Of special interest to tenants, which include the General Services Administration and defense contractor CACI International, is a design that provides exterior views from 90 percent of the regular work spaces. “If the sun is up, the lights should be off,” says Robert S. Berz Jr., an architect with RRMM in Norfolk and chairman of the Hampton Roads Green Building Council. Lights are the second-largest consumer of energy in a building, he says. Studies have shown that more natural light also makes a difference in employee productivity, retention and health.
Vivian Loftness, a professor at Carnegie Mellon University School of Architecture specializing in sustainable building, explains that simply giving people more access to daylight can lead to higher productivity. “People get up from their desks less often in green buildings,” she says. A 2011 survey by CBRE, McGraw-Hill and the University of San Diego, found that 16 percent of occupants of green buildings reported higher productivity. Better air quality and the use of less toxic building materials and cleaners also can reduce absenteeism rates from respiratory problems such as asthma and allergies.
The Wells Fargo Center in Norfolk, the first high-rise in the Hampton Roads area to earn LEED gold, made natural light a priority when it decided to pursue certification: 93 percent of its workspaces have views of the outside.
“A lot of thought went into cost to value,” says Sharon Swanberg, assistant vice president for S.L. Nusbaum Realty, developer of the 22-story commercial center. “We asked, ‘could we afford to do it [go green]? Did it make sense to do it?’ ”
It did make sense. State-of-the-art plumbing fixtures have resulted in a 43 percent water savings, and electronically controlled water and lighting systems have reduced energy consumption. About three-quarters of the project’s construction waste was recycled and about half its building materials came from within 500 miles of the project. Convenient access to light rail also figured into its gold rating.
The 255,000-square-foot, $160 million building, which opened in 2010, is now 85 percent leased at about $30 a square foot, Swanberg says. “Tenants want to be recognized for taking care of the environment.”
That was certainly the case when Julie and Paul Weissend decided to use a 1907 electric railway car barn in Richmond as the shell for the offices of their Dovetail Construction Co. “We wanted to create a healthy and inspiring environment — with whimsy,” says Julie Weissend.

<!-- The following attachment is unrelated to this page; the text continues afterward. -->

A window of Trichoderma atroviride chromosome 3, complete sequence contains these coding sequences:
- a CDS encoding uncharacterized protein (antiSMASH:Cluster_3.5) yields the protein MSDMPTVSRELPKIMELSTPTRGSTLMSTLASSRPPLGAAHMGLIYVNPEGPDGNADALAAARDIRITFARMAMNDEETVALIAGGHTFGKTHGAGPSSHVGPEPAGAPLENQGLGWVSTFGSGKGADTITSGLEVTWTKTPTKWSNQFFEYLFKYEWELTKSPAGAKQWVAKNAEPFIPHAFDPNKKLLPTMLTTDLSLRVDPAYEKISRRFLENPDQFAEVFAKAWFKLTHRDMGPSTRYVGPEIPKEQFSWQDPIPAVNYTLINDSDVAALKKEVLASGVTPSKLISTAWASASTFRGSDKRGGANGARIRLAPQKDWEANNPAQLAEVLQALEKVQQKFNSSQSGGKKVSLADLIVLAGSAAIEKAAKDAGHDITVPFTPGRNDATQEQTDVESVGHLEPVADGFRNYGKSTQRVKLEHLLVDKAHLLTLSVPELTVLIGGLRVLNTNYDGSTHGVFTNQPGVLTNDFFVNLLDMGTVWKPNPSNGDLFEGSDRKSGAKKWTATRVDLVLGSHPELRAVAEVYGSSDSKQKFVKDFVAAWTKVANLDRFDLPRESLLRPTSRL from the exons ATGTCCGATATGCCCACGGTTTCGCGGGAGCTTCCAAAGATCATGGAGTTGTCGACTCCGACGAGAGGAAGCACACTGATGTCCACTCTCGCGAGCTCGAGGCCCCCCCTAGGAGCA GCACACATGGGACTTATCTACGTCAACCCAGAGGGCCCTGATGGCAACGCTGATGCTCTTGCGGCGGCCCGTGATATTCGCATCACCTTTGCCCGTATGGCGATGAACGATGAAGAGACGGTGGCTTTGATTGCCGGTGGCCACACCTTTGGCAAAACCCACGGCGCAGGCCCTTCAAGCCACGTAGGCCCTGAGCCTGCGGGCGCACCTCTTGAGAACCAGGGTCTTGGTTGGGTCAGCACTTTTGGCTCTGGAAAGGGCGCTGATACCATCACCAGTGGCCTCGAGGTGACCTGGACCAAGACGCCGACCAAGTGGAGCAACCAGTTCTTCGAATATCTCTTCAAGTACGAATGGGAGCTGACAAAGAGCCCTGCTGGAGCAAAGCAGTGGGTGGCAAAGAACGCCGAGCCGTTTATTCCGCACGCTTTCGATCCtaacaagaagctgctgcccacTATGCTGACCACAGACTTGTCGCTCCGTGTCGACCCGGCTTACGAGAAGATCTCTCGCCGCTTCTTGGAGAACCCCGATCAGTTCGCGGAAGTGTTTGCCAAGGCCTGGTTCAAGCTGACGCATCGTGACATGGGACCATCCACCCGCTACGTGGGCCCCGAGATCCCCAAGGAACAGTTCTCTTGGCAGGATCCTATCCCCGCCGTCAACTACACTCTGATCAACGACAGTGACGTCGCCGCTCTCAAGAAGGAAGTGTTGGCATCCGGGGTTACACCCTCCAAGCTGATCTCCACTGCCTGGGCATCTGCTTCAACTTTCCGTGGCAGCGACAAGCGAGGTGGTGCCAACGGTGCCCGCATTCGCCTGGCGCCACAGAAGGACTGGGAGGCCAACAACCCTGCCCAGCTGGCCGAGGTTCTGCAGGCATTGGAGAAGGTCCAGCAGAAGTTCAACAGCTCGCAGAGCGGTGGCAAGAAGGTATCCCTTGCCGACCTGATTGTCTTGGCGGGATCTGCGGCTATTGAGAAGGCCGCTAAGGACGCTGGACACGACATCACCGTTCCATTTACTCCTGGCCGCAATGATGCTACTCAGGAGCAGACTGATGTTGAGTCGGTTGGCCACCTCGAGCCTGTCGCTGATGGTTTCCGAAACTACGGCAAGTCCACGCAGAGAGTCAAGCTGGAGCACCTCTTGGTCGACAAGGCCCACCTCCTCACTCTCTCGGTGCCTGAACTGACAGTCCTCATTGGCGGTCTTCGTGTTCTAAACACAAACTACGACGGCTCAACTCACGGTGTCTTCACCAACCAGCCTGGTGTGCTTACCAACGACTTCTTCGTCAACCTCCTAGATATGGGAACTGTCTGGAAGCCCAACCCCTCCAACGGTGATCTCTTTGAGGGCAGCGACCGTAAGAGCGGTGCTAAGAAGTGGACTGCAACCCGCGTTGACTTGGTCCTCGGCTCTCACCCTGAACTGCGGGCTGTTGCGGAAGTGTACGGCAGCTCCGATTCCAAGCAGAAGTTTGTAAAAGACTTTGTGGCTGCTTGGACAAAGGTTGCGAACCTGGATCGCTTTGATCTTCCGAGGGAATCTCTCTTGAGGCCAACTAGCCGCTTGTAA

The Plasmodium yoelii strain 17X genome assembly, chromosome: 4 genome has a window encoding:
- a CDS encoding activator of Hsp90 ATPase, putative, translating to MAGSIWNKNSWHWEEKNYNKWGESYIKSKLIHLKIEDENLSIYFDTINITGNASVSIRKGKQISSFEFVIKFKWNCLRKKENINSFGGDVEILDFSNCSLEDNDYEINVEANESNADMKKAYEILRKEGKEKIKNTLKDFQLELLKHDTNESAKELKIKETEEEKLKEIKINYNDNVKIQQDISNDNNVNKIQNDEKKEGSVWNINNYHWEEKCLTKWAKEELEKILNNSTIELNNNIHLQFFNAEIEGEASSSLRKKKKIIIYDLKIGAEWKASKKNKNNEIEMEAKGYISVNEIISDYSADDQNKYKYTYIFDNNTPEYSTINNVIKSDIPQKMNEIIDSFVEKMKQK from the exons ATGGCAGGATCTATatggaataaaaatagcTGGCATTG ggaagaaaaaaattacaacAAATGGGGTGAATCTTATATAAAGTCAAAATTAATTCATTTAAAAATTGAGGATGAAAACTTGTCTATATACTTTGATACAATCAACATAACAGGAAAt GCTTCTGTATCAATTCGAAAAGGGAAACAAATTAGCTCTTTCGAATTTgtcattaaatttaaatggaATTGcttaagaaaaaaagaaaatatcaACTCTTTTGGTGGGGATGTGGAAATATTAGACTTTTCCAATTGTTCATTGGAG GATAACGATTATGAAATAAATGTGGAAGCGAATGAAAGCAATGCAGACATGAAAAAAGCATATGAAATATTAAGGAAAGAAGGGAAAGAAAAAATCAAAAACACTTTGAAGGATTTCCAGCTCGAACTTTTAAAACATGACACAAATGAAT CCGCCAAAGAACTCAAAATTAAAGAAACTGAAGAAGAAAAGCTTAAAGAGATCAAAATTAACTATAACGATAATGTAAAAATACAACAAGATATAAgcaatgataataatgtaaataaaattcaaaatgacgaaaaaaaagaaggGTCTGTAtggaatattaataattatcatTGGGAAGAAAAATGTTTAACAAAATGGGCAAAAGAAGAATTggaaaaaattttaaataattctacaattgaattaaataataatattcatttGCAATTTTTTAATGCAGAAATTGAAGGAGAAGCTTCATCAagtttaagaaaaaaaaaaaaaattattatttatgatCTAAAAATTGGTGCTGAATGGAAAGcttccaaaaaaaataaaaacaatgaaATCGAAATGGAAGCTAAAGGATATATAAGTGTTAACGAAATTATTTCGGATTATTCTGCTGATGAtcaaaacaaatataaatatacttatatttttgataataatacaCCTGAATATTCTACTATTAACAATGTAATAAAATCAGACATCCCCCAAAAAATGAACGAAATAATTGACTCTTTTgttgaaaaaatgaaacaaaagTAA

Maintaining the exterior profile of the historic structure was also a must. The upshot is that Weissend believes her office is the first “three-fer” in the country: a certified LEED platinum building that is net zero energy (which means it produces at least as much energy as it consumes), and is on the National Register of Historic Places. Last year, the Dovetail headquarters won a Special Recognition Award for Sustainable Design from the Better Housing Coalition of Richmond.
“Everything was an experiment,” says Weissend of the $1.5 million, 6,800-square-foot project. “It is a green buffet.”
Innovations in what actually is a building constructed inside the railway car barn include geothermal heating and solar arrays; floors of concrete and cork; waterless urinals and ultra-low-flow fixtures; counters made from aluminum scrap and cabinets made from recycled sunflower seed hulls. Keeping watch over the building’s systems and how they are performing is a Web-based monitoring tool.
A yellow brick walkway leads to the front door. Weissend says that downtown Richmond, which looms in the near distance, is her stand-in for Oz. But others might argue that the wizard is closer by — not behind a drafty curtain — but behind Dovetail’s well-insulated front door.